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Shylock stereotype prompts closer look

Jonathan Karp, associate professor of history and chair of Judaic Studies, has tackled a seldom-touched subject – a stereotype of Jewish culture – tracing the role of Jews in the economy from the mid-17th to mid-19th century.
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In the News

July 2007

Steven Dickman, professor of Geophysics, was announced as a grant recipient of the National Geospatial-Intelligence Agency’s Office of Basic and Applied Research 2007 NGA University Research Initiative (NURI) program. The National Geospatial-Intelligence Agency announced its grant awards in the July issue of Directions Magazine as well as Government Computer News on July 16. The objective of the NURI program is to enhance U.S. universities’ ability to perform research in geospatial science, mathematics and engineering topics integral to geospatial intelligence.

Katharine Bouman, reference librarian, was featured in the July issue of Library Journal’s netConnect, which focused on social catalogs to network and expand conversations in 2007. Bouman and her colleagues at Binghamton University Libraries describe their use of Grokker’s software to perform a visual search across the library catalog, databases and Google.

Jonathan Krasno, director of the undergraduate political science program, was quoted in USA Today on July 16, for his thoughts on the 2008 presidential campaign fundraising efforts. The article focused on Illinois Sen. Barack Obama and New York Sen. Hillary Rodham Clinton’s presidential campaign. Krasno noted that, “against all odds, Obama is a better fundraiser.” Sen. Obama’s $56.8 million led Sen. Clinton’s $40.6 million in fundrasing money for the primary fight. Krasno was also featured in the The Milwaukee Journal Sentinel where he discussed Tommy Thompson’s presidential campaign for the 2008 Republican bid. Krasno noted that “his chances of winning the Republican nomination are somewhere between slim and none. And I think most people’s money is on none.”

Lois B. DeFleur, President, and Joyce Ferrario, Dean of Decker School of Nursing, were featured in numerous media outlets and publications regarding Senator Hillary Clintons visit to the Decker School of Nursing. Publications, journals, television and radio sources including US Fed News, The Star Gazette, The Ithaca Journal, WXXA-News Channel 23 (Albany), WCBS 880 News Radio (New York, NY) and Medical News Today (UK) mentioned Binghamton University throughout July following Clintons visit to campus. Clinton discussed the nursing shortage facing many communities across New York State, as well as re-introduce legislation aimed at increasing the nursing workforce in rural and regional areas.

Binghamton University was mentioned in USA Today on July 18 regarding Sen. Hillary Rodham Clinton’s visit to the Decker School of Nursing. The article discussed airliner Delta and its decision to end service at the Greater Binghamton Airport. During her visit to campus Sen. Clinton stated, “There is a glimmer of hope. We have got to get more businesses that will use those flights. …It’s supply and demand. We’ve got to get the numbers up.”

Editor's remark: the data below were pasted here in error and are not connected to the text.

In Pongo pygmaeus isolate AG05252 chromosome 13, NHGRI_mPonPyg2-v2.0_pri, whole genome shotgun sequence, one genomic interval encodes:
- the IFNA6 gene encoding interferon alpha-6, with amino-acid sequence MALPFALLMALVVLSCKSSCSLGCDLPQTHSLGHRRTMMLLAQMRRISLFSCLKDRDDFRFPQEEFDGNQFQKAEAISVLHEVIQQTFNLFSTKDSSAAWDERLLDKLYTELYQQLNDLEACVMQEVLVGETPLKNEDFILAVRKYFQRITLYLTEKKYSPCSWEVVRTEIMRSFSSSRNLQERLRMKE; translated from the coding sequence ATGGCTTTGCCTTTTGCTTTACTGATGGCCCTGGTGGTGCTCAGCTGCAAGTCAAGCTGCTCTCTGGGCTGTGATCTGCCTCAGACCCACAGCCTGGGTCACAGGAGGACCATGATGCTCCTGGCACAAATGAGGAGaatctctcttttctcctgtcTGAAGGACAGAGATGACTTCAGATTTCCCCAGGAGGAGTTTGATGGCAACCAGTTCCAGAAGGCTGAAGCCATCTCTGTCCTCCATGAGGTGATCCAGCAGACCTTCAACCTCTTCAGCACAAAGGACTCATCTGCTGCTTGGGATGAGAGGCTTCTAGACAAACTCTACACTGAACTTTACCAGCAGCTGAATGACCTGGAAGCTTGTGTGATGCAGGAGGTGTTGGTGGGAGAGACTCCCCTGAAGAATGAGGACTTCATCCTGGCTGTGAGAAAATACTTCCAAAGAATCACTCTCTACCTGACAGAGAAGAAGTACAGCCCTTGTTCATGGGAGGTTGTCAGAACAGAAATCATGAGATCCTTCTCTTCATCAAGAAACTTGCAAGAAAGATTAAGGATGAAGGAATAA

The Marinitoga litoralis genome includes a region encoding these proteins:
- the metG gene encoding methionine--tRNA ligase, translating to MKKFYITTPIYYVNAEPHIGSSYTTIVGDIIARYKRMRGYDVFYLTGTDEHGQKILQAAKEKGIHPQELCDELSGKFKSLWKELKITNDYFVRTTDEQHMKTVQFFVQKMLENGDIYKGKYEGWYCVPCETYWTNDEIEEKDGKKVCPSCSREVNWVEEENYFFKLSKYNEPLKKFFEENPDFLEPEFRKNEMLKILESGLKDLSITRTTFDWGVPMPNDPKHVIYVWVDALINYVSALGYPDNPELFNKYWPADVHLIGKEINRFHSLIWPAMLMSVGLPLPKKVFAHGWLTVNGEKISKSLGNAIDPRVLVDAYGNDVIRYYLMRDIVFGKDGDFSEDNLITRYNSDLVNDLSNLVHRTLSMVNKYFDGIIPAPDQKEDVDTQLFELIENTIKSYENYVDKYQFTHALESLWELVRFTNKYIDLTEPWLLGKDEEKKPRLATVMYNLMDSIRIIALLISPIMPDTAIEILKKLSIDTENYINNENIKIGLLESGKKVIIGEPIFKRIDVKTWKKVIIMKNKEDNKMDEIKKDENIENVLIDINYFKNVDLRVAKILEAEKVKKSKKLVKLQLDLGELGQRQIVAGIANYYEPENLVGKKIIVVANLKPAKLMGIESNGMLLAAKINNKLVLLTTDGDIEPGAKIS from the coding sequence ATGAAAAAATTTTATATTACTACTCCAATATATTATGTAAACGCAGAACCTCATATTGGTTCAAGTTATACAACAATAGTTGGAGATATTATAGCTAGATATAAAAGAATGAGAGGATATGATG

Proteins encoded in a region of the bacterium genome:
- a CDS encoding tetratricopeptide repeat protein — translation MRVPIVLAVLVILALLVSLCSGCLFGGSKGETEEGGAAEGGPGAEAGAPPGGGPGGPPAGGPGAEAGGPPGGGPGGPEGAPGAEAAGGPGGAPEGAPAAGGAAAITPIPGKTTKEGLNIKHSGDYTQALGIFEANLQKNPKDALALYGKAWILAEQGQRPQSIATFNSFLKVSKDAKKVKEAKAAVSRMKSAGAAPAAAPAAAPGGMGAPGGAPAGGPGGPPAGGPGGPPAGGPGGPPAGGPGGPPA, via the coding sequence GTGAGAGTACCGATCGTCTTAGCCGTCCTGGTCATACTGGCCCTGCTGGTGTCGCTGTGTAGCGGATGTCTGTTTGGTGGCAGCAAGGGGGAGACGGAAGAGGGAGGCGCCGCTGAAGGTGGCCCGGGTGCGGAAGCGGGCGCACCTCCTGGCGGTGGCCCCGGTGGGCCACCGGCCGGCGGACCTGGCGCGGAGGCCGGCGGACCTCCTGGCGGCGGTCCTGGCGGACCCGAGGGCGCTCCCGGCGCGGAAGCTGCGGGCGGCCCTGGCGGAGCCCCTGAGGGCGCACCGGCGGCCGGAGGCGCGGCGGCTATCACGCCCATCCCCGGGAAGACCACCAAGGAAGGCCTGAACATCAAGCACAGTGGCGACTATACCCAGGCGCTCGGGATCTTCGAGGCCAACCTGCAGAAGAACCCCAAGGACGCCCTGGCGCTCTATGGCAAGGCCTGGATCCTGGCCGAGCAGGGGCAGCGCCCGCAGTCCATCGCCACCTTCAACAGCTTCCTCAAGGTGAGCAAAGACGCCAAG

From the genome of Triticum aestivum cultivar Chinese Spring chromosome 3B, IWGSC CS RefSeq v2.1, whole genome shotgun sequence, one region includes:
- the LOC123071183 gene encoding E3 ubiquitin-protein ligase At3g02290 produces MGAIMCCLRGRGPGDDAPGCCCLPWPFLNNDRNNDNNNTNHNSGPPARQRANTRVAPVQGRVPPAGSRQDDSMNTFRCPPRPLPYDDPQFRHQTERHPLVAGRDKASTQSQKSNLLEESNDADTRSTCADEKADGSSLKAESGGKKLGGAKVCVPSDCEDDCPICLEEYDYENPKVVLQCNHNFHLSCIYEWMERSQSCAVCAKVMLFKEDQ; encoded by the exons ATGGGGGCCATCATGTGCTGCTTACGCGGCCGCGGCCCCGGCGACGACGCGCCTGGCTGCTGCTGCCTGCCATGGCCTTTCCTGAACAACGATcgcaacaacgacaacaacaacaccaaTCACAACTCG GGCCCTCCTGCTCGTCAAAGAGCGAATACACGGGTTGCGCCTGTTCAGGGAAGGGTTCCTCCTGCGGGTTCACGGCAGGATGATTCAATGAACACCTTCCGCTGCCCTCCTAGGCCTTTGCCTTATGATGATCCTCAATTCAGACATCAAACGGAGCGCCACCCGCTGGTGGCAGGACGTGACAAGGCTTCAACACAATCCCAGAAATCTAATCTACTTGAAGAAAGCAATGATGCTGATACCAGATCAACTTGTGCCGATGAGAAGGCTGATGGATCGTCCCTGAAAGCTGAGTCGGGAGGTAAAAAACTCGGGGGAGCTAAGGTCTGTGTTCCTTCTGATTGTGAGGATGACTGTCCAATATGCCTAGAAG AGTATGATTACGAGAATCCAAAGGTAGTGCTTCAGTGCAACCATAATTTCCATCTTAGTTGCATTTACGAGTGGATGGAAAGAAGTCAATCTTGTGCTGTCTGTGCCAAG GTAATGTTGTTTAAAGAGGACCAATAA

Jessica Fridrich, professor of electrical and computer engineering, was featured in the July 22 issue of the Los Angeles Times. In 1983, Fridrich developed arguably the fastest method of solving the Rubik’s Cube, a technique that has spread around the globe. 18-year-old Ryan Patricio borrowed the technique to win the 2007 U.S. Open Rubik’s Cube Championship in Chicago, making him national champion. Fridrich gave some advice to fellow cubers saying “You need to be captured by the cube” and “You have to be a little crazy.”

Jonathan Krasno, director of undergraduate political science, was featured in over 60 news outlets worldwide on July 23, for his “expert” opinion on political contributions to two or more presidential candidates. More than 6,000 donors have combined to give in excess of $25 million to multiple candidates, with nearly $7 of every $10 going to Democrats, according to an Associated Press analysis of campaign finance reports. “It’s not unusual at this stage, when no one knows who the nominee will be, for people who are committed Democrats or committed Republicans to give money to two or more candidates they like best,” states Krasno.

Liz Rosenberg, professor of English, General Literature and Rhetoric, was featured in the Boston Globe on July 23, for her review of the final edition of J.K. Rowling’s series “Harry Potter and the Deathly Hallows.” She writes “No author since Dickens has been able to conjure so completely both the eerie and the ordinary genius that resides in places.” Rosenberg also highlights that the two great themes of the book, death and love, will evoke many reader’s emotions.

Ali Mazrui, director of the Institute of Global Cultural Studies, was featured in the Washington Report on Middle East Affairs on July 24, for his presentation on U.S.-Muslim relations. On April 1, Mazrui was the third keynote speaker in the Abrahamic Faiths Peacemaking Initiative series at the Islamic Center of Southern California. “War and Its Impact on U.S.-Muslim Relations,” was the topic of discussion. “Muslims believe their umma [community] is under siege,” stated the creator of the BBC and PBS series “The Africans: A Triple Heritage.”

The Public Archaeology Facility, within the Anthropology Department, was featured in Adirondack Daily Enterprise in July 25, regarding a shoreline survey in Piercefield, NY. Archaeologists from the facility will begin a visual shoreline survey along the Raquette Flow near the Piercefield Hydro Dam as part of the Federal Energy Regulatory Commission license requirements for the dam.

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Last Updated: 6/22/10